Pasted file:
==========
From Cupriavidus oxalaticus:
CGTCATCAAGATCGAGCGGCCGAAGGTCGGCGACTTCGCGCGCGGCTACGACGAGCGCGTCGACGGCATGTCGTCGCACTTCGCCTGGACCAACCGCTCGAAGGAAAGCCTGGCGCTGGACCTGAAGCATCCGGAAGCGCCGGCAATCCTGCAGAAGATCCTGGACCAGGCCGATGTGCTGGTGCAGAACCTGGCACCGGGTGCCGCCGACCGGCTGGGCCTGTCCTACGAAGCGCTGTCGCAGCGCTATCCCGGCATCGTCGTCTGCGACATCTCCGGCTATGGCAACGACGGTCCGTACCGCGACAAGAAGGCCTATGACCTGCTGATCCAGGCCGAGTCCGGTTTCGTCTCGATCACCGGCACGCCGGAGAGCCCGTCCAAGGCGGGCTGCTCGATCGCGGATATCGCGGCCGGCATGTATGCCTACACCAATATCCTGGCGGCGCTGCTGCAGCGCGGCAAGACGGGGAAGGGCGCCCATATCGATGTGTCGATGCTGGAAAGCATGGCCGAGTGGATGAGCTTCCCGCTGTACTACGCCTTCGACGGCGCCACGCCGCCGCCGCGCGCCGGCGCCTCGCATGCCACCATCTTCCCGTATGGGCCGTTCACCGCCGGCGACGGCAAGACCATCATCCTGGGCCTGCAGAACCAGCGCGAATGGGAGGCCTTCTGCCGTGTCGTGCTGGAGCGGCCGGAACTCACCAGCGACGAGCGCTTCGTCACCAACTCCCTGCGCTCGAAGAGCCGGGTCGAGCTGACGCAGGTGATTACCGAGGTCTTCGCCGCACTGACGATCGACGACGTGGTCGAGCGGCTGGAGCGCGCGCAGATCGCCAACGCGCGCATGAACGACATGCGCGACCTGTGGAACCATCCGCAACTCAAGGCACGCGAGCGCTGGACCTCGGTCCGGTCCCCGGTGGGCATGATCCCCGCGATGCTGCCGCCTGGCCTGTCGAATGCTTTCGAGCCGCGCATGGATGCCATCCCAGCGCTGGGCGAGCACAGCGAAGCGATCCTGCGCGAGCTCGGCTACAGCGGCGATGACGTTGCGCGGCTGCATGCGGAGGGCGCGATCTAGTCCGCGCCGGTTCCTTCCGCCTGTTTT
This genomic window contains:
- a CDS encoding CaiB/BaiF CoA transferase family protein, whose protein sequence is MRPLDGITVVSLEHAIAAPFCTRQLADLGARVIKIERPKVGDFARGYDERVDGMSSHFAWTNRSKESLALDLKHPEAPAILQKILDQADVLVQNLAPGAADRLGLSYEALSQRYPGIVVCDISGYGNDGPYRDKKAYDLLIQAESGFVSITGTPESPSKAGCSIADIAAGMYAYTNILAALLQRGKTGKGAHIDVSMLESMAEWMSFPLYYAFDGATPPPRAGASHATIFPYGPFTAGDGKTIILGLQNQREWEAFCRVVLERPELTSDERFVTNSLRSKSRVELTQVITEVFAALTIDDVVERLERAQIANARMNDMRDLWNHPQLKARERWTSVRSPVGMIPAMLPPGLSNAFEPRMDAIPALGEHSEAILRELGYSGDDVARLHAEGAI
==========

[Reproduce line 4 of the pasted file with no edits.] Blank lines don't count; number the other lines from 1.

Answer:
- a CDS encoding CaiB/BaiF CoA transferase family protein, whose protein sequence is MRPLDGITVVSLEHAIAAPFCTRQLADLGARVIKIERPKVGDFARGYDERVDGMSSHFAWTNRSKESLALDLKHPEAPAILQKILDQADVLVQNLAPGAADRLGLSYEALSQRYPGIVVCDISGYGNDGPYRDKKAYDLLIQAESGFVSITGTPESPSKAGCSIADIAAGMYAYTNILAALLQRGKTGKGAHIDVSMLESMAEWMSFPLYYAFDGATPPPRAGASHATIFPYGPFTAGDGKTIILGLQNQREWEAFCRVVLERPELTSDERFVTNSLRSKSRVELTQVITEVFAALTIDDVVERLERAQIANARMNDMRDLWNHPQLKARERWTSVRSPVGMIPAMLPPGLSNAFEPRMDAIPALGEHSEAILRELGYSGDDVARLHAEGAI